While we try our best to avoid including anonymous sources in our stories, occasionally there’s no getting around it. Still, there are certain actions journalists can take to assure their readers that the coverage is honest and reliable. The AP Stylebook spends some time going over these measures:

  • First and foremost, make sure the information is fact, not opinion or speculation. Consider if the information is absolutely critical for the story.
  • Ask yourself if there is a way to get this same information another way, without resorting to anonymity? Perhaps there is another source you can speak to, or a record you can look up.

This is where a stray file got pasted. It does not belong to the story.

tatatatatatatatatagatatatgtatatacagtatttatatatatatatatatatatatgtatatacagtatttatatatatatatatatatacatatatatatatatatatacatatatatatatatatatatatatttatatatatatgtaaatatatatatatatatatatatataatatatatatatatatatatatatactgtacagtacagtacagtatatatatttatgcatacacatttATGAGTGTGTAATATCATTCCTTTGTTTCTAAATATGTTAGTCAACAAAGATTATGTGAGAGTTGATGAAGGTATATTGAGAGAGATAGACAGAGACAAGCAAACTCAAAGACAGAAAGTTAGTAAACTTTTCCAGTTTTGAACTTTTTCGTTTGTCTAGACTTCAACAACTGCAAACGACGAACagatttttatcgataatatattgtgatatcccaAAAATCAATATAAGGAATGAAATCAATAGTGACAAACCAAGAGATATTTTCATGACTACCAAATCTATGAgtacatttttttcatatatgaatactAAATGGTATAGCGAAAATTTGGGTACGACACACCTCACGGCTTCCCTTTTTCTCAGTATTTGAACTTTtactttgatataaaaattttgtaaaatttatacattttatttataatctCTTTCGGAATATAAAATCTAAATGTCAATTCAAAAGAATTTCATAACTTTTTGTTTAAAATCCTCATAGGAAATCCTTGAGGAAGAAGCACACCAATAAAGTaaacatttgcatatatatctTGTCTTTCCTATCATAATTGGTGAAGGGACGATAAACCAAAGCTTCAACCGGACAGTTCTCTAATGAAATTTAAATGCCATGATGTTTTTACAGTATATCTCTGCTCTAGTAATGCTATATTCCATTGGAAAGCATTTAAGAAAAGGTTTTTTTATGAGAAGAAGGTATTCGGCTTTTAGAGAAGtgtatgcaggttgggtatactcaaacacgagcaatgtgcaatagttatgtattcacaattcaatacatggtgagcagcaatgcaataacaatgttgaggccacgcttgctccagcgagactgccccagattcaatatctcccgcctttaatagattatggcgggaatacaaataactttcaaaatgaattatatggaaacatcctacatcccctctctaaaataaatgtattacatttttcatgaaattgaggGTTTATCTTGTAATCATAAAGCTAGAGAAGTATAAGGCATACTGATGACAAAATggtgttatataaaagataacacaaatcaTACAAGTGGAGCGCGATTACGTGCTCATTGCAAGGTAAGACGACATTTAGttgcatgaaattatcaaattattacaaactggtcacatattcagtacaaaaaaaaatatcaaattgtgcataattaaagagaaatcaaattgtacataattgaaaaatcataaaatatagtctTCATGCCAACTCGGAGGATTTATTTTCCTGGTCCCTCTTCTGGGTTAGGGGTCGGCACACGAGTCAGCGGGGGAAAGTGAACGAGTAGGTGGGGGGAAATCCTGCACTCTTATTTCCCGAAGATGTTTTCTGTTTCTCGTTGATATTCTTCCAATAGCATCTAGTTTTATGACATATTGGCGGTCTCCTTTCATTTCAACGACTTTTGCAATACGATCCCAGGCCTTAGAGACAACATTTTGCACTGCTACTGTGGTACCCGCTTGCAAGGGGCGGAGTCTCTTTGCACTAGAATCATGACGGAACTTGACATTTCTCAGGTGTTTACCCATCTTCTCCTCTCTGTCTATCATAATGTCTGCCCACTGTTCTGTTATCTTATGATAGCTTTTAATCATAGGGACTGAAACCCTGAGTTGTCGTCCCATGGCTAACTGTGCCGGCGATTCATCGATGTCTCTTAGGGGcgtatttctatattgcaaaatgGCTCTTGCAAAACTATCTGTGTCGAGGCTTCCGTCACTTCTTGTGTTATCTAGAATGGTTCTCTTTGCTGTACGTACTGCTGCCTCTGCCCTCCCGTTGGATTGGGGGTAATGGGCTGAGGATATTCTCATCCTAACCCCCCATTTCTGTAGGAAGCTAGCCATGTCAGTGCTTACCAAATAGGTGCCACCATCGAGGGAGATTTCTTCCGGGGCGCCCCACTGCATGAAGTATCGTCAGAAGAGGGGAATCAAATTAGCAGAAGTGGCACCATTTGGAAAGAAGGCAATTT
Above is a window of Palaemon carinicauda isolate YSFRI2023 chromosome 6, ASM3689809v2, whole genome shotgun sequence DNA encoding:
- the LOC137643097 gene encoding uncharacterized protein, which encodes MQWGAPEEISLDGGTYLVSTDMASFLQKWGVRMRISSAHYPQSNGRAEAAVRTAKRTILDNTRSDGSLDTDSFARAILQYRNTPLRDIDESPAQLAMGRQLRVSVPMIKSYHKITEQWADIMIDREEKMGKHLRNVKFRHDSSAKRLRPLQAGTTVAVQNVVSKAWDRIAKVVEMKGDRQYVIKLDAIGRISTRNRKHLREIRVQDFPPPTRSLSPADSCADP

• Check to make sure the source is reliable. If they say they are from a certain company or organization, call and confirm their employment, membership, etc. You want to be certain that this person is in a position to have this information.
  • Talk to your editor or news manager. Have their approval to use an anonymous source.
  • Describe to your readers the reason for anonymity. Be as thorough as possible while respecting your source’s privacy or safety concerns.
  • Lastly, as the AP Stylebook directs: “The story must also provide attribution that establishes a source’s credibility.” Don’t just say, “a source confirms.” You’ll often find this kind of language in tabloids, but it has no place in the news. Words like official often suffice.
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